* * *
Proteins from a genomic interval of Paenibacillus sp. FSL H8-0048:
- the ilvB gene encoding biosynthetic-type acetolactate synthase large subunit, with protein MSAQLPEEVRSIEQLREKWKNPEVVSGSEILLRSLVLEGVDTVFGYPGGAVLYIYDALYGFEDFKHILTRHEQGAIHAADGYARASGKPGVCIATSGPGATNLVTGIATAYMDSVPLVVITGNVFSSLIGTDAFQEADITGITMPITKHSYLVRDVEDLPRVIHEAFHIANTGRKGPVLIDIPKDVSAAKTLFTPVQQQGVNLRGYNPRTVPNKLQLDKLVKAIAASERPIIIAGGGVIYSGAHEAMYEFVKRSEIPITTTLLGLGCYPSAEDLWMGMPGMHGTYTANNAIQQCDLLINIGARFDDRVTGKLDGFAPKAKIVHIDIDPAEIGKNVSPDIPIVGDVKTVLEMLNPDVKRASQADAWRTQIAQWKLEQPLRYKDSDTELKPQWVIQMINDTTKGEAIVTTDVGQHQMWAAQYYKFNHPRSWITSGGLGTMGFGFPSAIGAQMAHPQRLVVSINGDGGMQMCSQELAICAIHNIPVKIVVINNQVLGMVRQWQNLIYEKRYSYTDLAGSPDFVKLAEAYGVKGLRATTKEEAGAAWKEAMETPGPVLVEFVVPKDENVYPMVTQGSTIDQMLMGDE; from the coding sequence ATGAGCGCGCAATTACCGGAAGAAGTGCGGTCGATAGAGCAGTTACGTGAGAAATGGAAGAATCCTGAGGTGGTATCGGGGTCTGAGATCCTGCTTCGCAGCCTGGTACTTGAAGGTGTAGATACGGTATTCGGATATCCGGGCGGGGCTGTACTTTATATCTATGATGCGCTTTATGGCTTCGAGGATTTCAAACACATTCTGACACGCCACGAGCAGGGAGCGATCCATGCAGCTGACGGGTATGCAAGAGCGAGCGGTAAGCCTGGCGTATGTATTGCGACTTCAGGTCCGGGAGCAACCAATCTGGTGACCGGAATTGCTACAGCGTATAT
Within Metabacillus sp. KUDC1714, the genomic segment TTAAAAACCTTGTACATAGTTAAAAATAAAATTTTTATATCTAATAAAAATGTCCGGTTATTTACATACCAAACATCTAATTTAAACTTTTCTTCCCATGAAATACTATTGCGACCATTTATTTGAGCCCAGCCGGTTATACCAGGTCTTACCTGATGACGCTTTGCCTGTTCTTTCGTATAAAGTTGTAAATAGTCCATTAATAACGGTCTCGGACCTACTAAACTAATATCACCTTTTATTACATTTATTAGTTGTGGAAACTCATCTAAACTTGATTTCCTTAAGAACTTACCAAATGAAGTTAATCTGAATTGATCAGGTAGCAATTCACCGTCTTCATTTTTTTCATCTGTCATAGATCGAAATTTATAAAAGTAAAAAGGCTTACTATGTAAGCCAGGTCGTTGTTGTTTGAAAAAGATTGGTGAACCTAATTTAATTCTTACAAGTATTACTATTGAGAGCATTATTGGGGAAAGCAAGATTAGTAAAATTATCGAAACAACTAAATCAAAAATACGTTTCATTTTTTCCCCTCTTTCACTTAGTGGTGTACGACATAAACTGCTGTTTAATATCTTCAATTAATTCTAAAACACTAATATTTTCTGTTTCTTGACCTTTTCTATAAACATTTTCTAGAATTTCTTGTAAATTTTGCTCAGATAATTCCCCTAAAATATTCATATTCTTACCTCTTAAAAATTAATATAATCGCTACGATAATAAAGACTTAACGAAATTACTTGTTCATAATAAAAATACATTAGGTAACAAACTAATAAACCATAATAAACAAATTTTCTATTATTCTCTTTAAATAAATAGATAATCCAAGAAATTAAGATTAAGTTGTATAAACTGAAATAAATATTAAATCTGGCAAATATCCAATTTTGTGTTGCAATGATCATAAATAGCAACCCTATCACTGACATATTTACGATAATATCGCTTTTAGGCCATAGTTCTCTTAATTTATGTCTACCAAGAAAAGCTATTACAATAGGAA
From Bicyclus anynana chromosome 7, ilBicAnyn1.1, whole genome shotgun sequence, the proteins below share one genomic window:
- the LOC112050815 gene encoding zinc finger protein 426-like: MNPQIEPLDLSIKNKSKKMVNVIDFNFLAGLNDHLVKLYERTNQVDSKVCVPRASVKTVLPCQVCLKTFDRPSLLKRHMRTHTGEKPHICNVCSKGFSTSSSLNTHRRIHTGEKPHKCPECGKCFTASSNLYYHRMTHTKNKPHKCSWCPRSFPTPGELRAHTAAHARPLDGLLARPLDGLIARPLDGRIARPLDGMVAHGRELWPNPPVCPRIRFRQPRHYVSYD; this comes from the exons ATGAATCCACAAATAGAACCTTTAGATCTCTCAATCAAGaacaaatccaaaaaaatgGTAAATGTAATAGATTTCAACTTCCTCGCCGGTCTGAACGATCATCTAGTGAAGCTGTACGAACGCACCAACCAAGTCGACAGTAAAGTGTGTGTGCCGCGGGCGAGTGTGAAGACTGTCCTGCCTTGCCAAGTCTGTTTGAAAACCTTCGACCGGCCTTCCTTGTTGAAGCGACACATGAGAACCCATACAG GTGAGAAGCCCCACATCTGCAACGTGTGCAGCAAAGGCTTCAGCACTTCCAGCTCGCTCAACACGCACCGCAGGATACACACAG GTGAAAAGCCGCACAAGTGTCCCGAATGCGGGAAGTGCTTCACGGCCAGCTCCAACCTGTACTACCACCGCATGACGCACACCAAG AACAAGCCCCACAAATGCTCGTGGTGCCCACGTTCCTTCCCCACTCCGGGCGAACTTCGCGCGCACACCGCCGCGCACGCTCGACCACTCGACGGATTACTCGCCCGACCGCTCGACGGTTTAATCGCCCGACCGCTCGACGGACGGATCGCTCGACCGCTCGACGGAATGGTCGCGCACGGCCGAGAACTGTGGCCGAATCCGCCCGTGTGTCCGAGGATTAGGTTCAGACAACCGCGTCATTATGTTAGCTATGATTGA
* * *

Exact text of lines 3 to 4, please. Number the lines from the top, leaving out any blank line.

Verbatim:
Within Metabacillus sp. KUDC1714, the genomic segment TTAAAAACCTTGTACATAGTTAAAAATAAAATTTTTATATCTAATAAAAATGTCCGGTTATTTACATACCAAACATCTAATTTAAACTTTTCTTCCCATGAAATACTATTGCGACCATTTATTTGAGCCCAGCCGGTTATACCAGGTCTTACCTGATGACGCTTTGCCTGTTCTTTCGTATAAAGTTGTAAATAGTCCATTAATAACGGTCTCGGACCTACTAAACTAATATCACCTTTTATTACATTTATTAGTTGTGGAAACTCATCTAAACTTGATTTCCTTAAGAACTTACCAAATGAAGTTAATCTGAATTGATCAGGTAGCAATTCACCGTCTTCATTTTTTTCATCTGTCATAGATCGAAATTTATAAAAGTAAAAAGGCTTACTATGTAAGCCAGGTCGTTGTTGTTTGAAAAAGATTGGTGAACCTAATTTAATTCTTACAAGTATTACTATTGAGAGCATTATTGGGGAAAGCAAGATTAGTAAAATTATCGAAACAACTAAATCAAAAATACGTTTCATTTTTTCCCCTCTTTCACTTAGTGGTGTACGACATAAACTGCTGTTTAATATCTTCAATTAATTCTAAAACACTAATATTTTCTGTTTCTTGACCTTTTCTATAAACATTTTCTAGAATTTCTTGTAAATTTTGCTCAGATAATTCCCCTAAAATATTCATATTCTTACCTCTTAAAAATTAATATAATCGCTACGATAATAAAGACTTAACGAAATTACTTGTTCATAATAAAAATACATTAGGTAACAAACTAATAAACCATAATAAACAAATTTTCTATTATTCTCTTTAAATAAATAGATAATCCAAGAAATTAAGATTAAGTTGTATAAACTGAAATAAATATTAAATCTGGCAAATATCCAATTTTGTGTTGCAATGATCATAAATAGCAACCCTATCACTGACATATTTACGATAATATCGCTTTTAGGCCATAGTTCTCTTAATTTATGTCTACCAAGAAAAGCTATTACAATAGGAA
From Bicyclus anynana chromosome 7, ilBicAnyn1.1, whole genome shotgun sequence, the proteins below share one genomic window: